Of all the elements of the sin of the Golden Calf, the most striking is the stark contrast: Moshe stands on the top of the mountain, in the stratosphere both physically and spiritually, about to receive the Torah, while at the foot of the mountain the people sink to the lowest possible level, rebelling against every religious, social and spiritual norm.
It is the split screen that haunts us; those who stand below are involved in such demeaning behavior that we imagine they must have been oblivious to the goings on above. If we overlay our mental image of these two scenes with appropriate background music, the contrast is brought into even sharper focus: Above, Moshe’s rendezvous with God might be accompanied by the softest, most angelic and harmonic sounds – perhaps a heavenly harp or the most sublime violin concerto. At the foot of the mountain, we might expect to hear rhythmic, tribal drums piercing the air, whipping the people into recklessness, egging them on to join in the orgiastic frenzy (perhaps the Rolling Stones’ “Sympathy for the Devil” might capture the mood).
The contrast is heartbreaking; we read with bated breath, hoping that they will come to their senses, break the trance they are in, and lift their eyes up for even a brief glance, and remember what is going on just above them. The contrast reminds us of some of the worst human behaviors in the most intimate relationships: A wife cheats on her husband as he sits in the bank, arranging the mortgage for their dream home. A husband cheats on his wife as she goes into labor and is trying to make her way to the hospital. It is the contrast of dedication versus infidelity, commitment versus mayhem, love versus lust, building a relationship versus seeking instant gratification, eternity versus immediacy, body versus soul, animal instinct versus human decency.
Stark contrast such as this does not just “happen”: In order to sin, one must become completely unaware of what takes place above, beyond oneself. Only the conscious turning away, averting one’s gaze from heaven, allows this behavior. At Mount Sinai, the first step is the removal of Moshe; in their minds, he is dead. Once free of their external “super ego” the people are at liberty to walk on the wild side, to allow the “id” to run wild. Moshe is no longer there to scold them, and they allow themselves to live in the moment, and degrade themselves in the process.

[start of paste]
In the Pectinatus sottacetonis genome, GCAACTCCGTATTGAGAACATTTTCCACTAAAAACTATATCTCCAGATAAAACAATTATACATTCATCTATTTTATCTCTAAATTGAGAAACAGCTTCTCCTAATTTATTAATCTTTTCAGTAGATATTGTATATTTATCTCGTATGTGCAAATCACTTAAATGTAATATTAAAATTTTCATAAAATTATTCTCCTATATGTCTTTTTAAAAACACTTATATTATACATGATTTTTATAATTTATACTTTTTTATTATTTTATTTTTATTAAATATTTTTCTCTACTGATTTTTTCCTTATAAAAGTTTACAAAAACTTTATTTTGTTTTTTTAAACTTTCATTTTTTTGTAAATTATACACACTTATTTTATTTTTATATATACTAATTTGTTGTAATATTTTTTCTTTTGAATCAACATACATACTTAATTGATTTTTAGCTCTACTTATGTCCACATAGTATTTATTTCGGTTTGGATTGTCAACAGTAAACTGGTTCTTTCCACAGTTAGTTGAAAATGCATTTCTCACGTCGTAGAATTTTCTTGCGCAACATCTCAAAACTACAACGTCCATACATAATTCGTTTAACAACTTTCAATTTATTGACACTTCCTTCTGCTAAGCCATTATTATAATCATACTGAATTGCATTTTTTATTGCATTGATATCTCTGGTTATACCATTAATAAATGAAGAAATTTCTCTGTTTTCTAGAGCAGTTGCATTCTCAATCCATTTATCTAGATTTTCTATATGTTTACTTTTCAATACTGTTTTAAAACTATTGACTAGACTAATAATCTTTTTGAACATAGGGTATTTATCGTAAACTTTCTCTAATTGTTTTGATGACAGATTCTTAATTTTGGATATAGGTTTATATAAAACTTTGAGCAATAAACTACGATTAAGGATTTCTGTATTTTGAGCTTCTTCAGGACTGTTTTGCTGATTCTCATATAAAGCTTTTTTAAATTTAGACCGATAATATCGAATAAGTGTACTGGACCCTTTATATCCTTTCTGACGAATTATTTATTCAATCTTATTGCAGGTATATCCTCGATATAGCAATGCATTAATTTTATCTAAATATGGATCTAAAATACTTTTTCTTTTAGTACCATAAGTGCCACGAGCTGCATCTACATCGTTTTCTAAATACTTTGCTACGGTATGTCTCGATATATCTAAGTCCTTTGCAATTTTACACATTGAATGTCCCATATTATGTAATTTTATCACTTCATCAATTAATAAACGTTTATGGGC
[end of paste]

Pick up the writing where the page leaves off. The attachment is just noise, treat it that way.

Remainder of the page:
Of course, Moshe is quite alive. Not only is he still at the peak of Sinai, he takes up their pathetic case and argues like the bravest defense attorney for his client – who is in fact impossibly guilty and without merit. Had he rejected them in disgust we would have understood his position; his defense of this primitive people is as surprising as it is uplifting. And yet, Moshe speaks with conviction. He knows that they are capable of more. He is convinced that they have, in the depths of their collective identity, decency that will yet emerge. Moshe is convinced that this is a people that has not yet peaked, a people with greatness in its future. Moshe believes in the Jewish People, and their ability to have a healthy relationship with God, a relationship of fidelity and reciprocal love.
And this brings us to the second point: While man lives below without thought of what is taking place above, while he puts thoughts of heaven out of his mind in order to sin, what saves him from himself and his own sin is the ‘goings on’ in heaven. At the very moment that they bow to the golden calf and muster up every last ounce of their energy to block out all thoughts of God and Moshe, purposefully averting their gaze from the peak of the mountain, it is precisely the conversation taking place on the peak of the mountain that saves them from obliteration. As the outrage reaches a crescendo, the forgotten and rejected Moshe prays to a forgotten and rejected God on behalf of a people with a very short memory and limited faith. The truly amazing thing is that God accepts the prayer: God, too, ultimately believes in the Jewish People, and is willing to overlook their indiscretion and continue to build a relationship them.
Did these people – do we – ever take a moment to consider what transpired in heaven while we behaved so badly down below? Perhaps if we did, we would not need a Moshe to scold us. We would be simply too embarrassed to sin again. Did this contrast, the “split-screen” image of those critical hours and days, ever become as apparent to them as it should be to us? Perhaps focusing on the split-screen contrast might help bring our condition into focus, highlighting for us the absurdity of averting our eyes from what goes on beyond ourselves. Adopting the perspective of the loftier, more holy side of that split screen, as opposed to the clouded, limited perspective of the other half, is surely the key to living a holier life.
For a more in-depth analysis see: http://arikahn.blogspot.co.il/2014/02/audio-and-essays-parashat-ki-tisa.html